Mare Liberum documents human rights violations and border violence against people on the move in the Aegean Sea. On the life-threatening escape route between Turkey and Greece, migrants are regularly pushed back by the authorities using violent methods to prevent them from reaching Europe. By publishing testimonies, Mare Liberum makes the voices of affected people visible and fights collectively for the strengthening of basic human rights. By collecting and publishing data on the general situation in the Aegean Sea, the pressure on the relevant authorities to ensure that human rights are respected is increased.
Blindspots helps wherever people are forgotten by the media, politics and the public. They bring the "invisible spots" of Europe into the focus of social discourse and strengthen existing aid structures. On the Bosnian-Croatian border, in the Velika Kladuša region, refugees are stuck in patched-up improvised shelters, where they are exposed and unprotected from the wind and weather. This means life-threatening cold in winter, with temperatures as low as -20 degrees. In addition, they are often robbed, beaten up and illegally pushed back by border officials. Blindspots therefore organizes stoves and firewood for the people. They build doors, windows and solar panels on the provisional huts and provide access to drinking water and hygiene facilities. They also document the inhumane and illegal violence at the borders to raise public awareness. Their work is more important now than ever in winter and can save many people from dying of cold.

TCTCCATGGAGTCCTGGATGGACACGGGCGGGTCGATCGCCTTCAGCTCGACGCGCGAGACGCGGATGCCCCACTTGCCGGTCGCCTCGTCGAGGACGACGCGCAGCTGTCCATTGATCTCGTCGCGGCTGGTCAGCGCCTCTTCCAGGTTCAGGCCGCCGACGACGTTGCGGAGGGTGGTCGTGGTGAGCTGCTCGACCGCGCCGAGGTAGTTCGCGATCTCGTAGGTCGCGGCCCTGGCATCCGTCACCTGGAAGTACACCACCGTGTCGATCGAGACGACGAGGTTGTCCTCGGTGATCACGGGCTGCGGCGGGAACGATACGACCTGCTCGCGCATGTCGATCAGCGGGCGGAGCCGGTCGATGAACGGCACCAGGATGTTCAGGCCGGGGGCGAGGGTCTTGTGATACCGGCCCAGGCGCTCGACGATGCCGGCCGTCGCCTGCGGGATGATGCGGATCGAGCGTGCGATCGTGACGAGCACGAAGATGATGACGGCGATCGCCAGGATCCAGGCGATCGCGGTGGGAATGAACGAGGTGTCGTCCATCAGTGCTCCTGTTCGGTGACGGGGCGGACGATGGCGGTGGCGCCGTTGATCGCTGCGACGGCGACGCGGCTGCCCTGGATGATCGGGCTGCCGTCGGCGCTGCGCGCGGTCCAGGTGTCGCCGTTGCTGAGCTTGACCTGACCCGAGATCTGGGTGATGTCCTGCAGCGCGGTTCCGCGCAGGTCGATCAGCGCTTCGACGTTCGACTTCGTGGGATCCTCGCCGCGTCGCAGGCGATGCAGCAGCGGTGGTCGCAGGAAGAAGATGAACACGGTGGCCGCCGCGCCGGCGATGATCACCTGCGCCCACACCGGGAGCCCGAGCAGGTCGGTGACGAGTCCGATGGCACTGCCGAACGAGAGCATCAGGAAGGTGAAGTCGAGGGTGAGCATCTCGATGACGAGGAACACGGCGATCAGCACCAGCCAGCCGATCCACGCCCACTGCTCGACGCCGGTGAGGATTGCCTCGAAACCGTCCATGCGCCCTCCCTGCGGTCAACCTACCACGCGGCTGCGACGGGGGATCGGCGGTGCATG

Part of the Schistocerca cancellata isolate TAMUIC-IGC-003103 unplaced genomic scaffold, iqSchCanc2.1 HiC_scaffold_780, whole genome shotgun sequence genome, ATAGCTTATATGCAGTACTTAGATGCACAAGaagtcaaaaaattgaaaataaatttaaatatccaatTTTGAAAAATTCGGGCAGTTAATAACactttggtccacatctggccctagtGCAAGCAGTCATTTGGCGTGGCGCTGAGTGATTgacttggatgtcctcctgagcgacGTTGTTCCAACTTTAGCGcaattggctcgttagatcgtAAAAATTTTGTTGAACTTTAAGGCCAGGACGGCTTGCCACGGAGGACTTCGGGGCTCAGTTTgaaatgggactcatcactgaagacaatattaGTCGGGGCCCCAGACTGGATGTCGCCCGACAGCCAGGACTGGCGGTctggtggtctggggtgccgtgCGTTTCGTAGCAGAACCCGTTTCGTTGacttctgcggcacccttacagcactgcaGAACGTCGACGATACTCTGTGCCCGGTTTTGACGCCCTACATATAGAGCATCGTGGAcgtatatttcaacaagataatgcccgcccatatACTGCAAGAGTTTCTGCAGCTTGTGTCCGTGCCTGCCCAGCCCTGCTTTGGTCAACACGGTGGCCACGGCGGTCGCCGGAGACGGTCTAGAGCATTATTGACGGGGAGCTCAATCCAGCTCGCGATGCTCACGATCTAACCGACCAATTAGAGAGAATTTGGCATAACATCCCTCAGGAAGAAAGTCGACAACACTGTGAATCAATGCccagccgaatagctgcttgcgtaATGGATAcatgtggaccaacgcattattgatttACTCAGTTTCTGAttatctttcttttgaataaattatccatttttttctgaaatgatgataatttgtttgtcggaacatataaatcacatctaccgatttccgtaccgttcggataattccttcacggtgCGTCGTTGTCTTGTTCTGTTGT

Illegal pushbacks are a daily occurrence at European borders. In order to take action against them, they need to be well documented and collated. The Aegean Boat Report reports 24/7 about incidents at the borders and thus enables quick help and monitoring of "border officials''. One practice the Aegean Boat Report has been able to highlight many times: Refugees who had already reached the bottom of Lesbos are picked up by masked men, often abused, kidnapped and abandoned in the open sea on maneuverless "life rafts." There they drift until the Turkish coast guard picks them up and brings them back to Turkey. Documenting them and gathering the information is critical. Because good information not only ensures that helpers can be on the scene faster in emergencies, good information is also the best weapon against cover-up attempts by governments and their coast guards. The Aegean Boat Report has thus become an essential building block in the work of NGOs in the Aegean. Through its work, emergencies are noticed more quickly and people are rescued.